Facebook Security released a statement today to report that the world’s largest social network had been targeted in a sophisticated attack last month. According to the statement, there is no evidence that user data from Facebook members were compromised.
The announcement comes on the heels of President Obama’s State of the Union speech, which included a call for action against cyber security threats upon the nation’s cyber infrastructure. During his speech, the President announced that signed an executive order to improve the security of critical infrastructure.
In recent weeks, other prominent American entities such as the Federal Reserve, the New York Times, the Wall Street Journal and the Washing Post have all experienced cyber attacks, which appear to be traced back to servers in China. And it wasn’t long ago when Twitter was also hacked and as many as 250,000 passwords were taken, along with user names and email addresses. To Twitter’s credit, the San Francisco-based social networking site, took immediate action by shutting down the attack and reset member’s passwords.
The January cyber attack on Facebook occurred when a “handful of employees visited a mobile developer website that was compromised.” After Facebook Security became aware of malware on these employee’s laptops, the malware was “remediated”, law enforcement agencies were notified and has initiated its own investigation into the source of the attack.
Although representatives from Facebook maintain that no user data was stolen, the “sophisticated attack”, should serve notice that more needs to be done to protect the social network and its member’s personal information. Yet while Facebook will be conducting its internal investigation and partnering with other company security teams on how to prevent future attacks, its members can do their part by becoming more vigilant with invitations of free Mac laptops, free gift cards, claims of violating policy and other forms of phishing or scams. The online debunking service Hoax Slayer, has a list of the most recent scams, hoaxes and security warnings that have been posted on member Timelines.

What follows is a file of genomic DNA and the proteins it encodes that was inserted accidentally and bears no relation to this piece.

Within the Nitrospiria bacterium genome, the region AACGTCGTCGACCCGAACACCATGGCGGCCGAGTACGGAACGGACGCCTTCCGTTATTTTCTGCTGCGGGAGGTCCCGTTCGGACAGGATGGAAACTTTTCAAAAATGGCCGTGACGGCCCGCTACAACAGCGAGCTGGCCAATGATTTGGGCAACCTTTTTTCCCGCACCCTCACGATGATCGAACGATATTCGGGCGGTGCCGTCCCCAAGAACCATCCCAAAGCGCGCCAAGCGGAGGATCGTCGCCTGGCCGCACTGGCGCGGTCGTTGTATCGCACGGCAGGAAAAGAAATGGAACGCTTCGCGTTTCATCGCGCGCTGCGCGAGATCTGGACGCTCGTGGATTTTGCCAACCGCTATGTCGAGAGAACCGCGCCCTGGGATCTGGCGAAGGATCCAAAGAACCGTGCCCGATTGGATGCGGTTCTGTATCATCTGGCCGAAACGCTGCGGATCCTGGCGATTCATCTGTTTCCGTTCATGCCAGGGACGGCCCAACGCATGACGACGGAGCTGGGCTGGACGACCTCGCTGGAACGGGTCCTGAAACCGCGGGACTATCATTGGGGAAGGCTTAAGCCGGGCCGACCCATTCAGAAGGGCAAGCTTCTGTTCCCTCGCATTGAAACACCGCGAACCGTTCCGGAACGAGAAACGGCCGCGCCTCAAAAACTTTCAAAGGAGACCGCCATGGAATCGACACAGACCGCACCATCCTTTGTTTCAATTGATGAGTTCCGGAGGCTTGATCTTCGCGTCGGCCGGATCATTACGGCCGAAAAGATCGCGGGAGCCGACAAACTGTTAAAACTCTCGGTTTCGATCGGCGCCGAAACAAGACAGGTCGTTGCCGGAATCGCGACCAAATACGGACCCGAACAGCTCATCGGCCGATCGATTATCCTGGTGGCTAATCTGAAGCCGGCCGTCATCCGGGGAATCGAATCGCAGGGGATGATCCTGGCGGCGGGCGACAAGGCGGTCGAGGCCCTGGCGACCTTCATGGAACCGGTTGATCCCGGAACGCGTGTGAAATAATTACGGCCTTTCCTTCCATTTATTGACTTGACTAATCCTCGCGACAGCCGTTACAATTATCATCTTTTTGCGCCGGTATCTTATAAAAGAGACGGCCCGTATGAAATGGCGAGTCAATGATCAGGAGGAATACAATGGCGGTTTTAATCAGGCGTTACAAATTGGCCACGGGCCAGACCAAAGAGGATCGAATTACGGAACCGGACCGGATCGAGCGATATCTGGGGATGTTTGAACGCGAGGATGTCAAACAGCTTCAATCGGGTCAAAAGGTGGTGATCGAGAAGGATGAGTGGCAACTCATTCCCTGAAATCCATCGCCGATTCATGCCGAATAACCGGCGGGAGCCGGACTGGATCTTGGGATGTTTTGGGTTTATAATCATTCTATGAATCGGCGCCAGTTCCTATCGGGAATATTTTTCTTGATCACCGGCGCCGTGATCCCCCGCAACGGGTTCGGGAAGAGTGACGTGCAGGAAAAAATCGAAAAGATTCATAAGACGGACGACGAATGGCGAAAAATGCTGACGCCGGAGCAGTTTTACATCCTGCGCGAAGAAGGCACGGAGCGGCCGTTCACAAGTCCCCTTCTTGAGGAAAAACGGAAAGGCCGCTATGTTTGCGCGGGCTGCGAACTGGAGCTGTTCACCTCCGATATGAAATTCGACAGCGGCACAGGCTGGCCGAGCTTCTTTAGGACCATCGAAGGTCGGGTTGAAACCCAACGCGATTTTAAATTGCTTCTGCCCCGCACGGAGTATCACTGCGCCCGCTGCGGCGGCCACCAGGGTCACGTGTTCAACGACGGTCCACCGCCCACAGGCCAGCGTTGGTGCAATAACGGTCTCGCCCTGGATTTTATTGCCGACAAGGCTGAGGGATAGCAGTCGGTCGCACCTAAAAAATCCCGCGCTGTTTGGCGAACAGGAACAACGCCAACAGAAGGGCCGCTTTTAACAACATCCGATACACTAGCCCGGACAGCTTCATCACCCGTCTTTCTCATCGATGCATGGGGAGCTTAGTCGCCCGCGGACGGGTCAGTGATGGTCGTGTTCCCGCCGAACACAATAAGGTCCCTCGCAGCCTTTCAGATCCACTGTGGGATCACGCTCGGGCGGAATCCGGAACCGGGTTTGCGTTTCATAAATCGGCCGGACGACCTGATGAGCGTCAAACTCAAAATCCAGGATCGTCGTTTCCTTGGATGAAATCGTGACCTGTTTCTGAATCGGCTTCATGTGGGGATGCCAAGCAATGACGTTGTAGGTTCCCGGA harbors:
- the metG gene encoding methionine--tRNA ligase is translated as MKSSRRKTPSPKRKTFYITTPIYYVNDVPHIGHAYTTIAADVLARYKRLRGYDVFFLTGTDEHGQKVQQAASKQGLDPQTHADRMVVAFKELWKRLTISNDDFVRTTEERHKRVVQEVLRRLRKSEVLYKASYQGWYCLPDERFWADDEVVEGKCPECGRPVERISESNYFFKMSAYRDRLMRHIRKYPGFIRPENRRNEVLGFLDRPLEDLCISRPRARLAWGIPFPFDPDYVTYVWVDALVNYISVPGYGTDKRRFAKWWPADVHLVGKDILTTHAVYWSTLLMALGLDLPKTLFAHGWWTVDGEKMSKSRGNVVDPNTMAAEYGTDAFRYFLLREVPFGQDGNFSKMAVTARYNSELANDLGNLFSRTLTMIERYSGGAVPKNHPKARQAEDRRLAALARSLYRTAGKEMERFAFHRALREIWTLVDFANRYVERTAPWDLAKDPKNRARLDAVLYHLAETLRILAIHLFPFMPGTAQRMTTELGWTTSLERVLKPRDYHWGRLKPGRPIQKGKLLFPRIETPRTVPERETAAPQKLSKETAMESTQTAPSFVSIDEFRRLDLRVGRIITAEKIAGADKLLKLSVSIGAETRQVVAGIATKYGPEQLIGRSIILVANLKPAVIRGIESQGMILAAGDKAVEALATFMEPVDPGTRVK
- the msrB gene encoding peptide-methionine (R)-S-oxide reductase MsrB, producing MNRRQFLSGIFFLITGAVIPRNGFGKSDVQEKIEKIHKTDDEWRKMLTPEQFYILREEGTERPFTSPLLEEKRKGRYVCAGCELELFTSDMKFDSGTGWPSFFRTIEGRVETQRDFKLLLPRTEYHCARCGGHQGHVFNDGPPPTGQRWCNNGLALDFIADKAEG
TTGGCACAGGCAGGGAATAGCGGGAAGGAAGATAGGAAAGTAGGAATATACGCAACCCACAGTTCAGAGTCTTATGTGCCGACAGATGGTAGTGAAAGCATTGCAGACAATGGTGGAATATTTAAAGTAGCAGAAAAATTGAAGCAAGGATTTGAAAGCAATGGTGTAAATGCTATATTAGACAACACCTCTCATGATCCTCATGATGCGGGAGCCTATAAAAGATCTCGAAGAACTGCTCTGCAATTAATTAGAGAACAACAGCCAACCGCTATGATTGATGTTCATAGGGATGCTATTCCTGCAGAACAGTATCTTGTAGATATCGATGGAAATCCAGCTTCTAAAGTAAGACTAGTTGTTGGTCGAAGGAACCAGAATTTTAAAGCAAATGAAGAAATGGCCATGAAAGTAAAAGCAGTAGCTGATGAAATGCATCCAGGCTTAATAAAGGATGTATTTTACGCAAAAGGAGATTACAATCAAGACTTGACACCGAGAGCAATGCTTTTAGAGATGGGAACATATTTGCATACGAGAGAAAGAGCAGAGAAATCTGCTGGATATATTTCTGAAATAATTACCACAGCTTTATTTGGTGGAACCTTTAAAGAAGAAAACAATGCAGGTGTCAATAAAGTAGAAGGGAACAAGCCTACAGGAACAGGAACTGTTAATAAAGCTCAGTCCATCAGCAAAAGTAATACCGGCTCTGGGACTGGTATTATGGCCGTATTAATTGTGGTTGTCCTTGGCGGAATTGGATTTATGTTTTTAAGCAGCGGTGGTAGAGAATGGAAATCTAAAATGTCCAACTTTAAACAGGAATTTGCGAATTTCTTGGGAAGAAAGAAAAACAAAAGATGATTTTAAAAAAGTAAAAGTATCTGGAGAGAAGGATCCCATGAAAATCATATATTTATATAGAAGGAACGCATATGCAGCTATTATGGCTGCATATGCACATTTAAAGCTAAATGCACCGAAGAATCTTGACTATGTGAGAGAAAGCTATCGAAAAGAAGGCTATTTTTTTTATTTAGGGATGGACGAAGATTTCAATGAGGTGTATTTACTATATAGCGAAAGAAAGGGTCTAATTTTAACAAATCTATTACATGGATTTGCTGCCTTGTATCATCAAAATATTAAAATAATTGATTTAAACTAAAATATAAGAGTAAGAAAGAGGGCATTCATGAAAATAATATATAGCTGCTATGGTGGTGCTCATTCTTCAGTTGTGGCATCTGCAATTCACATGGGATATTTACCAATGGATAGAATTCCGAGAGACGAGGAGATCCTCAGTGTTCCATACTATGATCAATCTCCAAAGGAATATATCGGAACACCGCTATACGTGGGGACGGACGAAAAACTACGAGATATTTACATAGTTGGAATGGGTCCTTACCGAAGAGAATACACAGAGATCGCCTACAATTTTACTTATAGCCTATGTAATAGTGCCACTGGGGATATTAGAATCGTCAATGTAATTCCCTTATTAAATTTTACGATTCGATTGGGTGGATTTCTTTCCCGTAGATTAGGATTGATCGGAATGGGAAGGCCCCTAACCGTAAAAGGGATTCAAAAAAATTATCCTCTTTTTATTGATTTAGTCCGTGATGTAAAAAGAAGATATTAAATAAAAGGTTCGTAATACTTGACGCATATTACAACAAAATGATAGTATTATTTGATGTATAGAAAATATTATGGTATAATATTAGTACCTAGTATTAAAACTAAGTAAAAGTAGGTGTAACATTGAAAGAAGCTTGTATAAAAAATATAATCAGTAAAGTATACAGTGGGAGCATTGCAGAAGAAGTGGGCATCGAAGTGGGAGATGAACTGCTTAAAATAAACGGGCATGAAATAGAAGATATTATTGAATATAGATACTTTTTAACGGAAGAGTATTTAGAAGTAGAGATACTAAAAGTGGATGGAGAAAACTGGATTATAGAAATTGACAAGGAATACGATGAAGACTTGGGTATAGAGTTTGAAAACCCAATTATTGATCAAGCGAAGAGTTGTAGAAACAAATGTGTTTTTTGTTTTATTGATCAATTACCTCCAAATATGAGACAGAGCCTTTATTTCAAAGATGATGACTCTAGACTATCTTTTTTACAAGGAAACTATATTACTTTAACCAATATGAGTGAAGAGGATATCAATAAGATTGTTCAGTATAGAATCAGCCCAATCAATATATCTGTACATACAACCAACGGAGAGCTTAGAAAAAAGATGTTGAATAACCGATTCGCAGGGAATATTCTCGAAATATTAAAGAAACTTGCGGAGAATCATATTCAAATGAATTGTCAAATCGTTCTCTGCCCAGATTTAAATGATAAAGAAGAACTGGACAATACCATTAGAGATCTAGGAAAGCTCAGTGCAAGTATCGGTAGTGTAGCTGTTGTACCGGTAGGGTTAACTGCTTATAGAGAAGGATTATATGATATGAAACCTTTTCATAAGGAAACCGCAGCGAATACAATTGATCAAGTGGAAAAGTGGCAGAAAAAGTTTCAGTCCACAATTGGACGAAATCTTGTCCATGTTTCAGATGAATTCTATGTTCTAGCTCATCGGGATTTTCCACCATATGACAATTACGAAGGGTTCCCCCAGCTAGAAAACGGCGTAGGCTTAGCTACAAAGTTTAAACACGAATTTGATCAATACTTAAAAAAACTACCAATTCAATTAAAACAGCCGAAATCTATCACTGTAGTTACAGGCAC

There is no question that there has been a significant increase in hacking attacks, not only on social media sites, news agencies, and financial institutions but other targets that President Obama suggested, with power grids, air traffic control and emergency networks among them. The proposed cyber security bill (Cyber Information Sharing and Protection Act - CISPA) was reintroduced on Wednesday, by members of the House Intelligence Committee, but the bill has raised concerns from the ACLU, the Electronic Frontier Foundation and privacy groups who suspect the legislation may violate the privacy of internet users. At this time, it is not known if the bill will have enough support in Congress to pass, but this much is known – something does need to be done to offset the multiple attacks against the American government and any company operating in the country.